Saint Kessog, also known as Saint Kessoc or MacKessog, lived from about 460 to 10 March 520, though there is some doubt about these dates. We have seen sources that give his date of death as 10 March 560, which would mean his year of birth must also have been later. We’ve gone with the majority view in giving 460-520. Kessog was born into the royal family of Munster in Ireland and made his name as a missionary in Scotland. The wider picture in Scotland at the time is set out in our Historical Timeline.
Kessog was the son of the King of Cashel in Munster and started his religious life while still in Ireland. It is said that a swimming accident when he was a child led to the deaths of the sons of a number of visiting princes. Kessog brought them back to life and averted a war by spending a night in prayer. He was then educated at a monastery by St Patrick and St Machaloi before setting out for Scotland.
St Kessog was mainly active in west and central Scotland, having established a monastery on the island of Inchtavannach (Monk’s Isle) on the western side of Loch Lomond. He was also active across southern Perthshire. He was attacked and killed at Bandry, on the western shore of Loch Lomond overlooking Inchtavannach, and that the place was marked by St Kessog’s Cairn. The reasons for his murder are unclear.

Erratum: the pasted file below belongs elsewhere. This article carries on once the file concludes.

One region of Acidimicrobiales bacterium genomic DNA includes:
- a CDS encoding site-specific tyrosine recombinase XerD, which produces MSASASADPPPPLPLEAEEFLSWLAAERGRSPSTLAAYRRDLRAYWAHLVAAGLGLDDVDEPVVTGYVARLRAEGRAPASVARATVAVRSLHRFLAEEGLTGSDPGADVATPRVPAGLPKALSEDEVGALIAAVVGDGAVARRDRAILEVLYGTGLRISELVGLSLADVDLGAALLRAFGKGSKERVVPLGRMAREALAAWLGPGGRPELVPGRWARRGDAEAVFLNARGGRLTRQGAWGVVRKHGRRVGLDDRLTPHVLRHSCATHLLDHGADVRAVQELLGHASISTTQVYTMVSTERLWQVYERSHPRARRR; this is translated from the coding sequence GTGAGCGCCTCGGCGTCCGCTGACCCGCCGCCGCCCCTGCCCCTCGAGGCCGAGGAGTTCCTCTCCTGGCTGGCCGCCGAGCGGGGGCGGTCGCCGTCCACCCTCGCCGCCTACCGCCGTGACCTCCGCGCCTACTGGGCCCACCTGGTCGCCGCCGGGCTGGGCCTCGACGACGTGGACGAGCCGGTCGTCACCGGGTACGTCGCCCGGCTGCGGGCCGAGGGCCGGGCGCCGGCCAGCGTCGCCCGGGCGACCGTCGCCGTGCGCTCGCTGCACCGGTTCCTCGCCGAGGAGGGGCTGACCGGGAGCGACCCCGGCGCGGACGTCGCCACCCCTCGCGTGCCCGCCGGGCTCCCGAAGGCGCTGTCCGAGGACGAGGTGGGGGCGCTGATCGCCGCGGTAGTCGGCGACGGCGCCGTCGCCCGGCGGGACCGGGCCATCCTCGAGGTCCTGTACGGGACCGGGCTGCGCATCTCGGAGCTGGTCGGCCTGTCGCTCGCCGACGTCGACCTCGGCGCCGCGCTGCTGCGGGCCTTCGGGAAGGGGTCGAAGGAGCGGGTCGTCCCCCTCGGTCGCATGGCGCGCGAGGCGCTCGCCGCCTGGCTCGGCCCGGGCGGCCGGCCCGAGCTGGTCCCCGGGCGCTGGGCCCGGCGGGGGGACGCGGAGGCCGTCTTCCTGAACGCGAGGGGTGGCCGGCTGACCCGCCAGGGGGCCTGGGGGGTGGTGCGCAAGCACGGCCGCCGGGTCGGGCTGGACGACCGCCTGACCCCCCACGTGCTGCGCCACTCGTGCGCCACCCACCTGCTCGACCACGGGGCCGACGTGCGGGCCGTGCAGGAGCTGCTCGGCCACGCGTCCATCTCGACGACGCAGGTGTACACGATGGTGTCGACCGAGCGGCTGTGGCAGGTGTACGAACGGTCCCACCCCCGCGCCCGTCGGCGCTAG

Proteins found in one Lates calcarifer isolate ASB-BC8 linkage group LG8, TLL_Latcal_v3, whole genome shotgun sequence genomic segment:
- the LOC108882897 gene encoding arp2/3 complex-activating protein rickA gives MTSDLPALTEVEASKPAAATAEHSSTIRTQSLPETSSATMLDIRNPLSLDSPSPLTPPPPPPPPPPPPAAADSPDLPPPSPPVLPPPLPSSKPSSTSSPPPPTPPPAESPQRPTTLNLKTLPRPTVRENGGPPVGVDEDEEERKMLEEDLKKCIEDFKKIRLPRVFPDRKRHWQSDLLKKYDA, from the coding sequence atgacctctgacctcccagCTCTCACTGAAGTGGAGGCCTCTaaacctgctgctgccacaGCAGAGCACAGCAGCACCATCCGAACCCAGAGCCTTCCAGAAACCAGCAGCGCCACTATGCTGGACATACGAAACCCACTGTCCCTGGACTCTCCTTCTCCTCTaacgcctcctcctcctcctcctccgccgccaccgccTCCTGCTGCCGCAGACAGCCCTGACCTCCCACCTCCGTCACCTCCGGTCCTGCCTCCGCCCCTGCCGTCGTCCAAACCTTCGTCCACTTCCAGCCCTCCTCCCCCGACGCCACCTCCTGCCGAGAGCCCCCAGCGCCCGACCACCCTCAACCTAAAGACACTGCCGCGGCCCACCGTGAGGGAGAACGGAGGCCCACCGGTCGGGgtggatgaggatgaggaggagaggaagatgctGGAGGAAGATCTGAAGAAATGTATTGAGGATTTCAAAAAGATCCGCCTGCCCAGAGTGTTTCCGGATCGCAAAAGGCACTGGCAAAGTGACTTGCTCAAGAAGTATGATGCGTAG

Whilst there is a claim that Kessog was buried on the western shore of Loch Lomond, and the herbs that grew up around his grave led to the place becoming know as Luss (Gaelic for “place of herbs”), local tradition has it that ‘By the side of [this] burn, in the Holm Glen, is St. Kessog’s Well, near to which tradition says St. Kessog, patron saint of the Earl of Lennox, is buried‘.
St Kessog was widely venerated in the medieval period. Troops under Robert the Bruce used “Blessed Kessog” as a battle cry during the Wars of Independence, and he was considered to be the patron saint of Scotland until Saint Andrew took over the role.
St Kessog is remembered in the name of a number of churches, including St Kessog’s Church in Luss, in which there is an effigy of the saint. The Roman Catholic church in Strathblane and the old parish churches in Comrie, Callander and Auchterarder are also named after St Kessog, as, rather further afield, are the villages of North Kessock and South Kessock near Inverness. It follows that the Kessock Bridge, and before it the Kessock Ferry, are/were named after St Kessog, as is the Kessog oil field in the North Sea.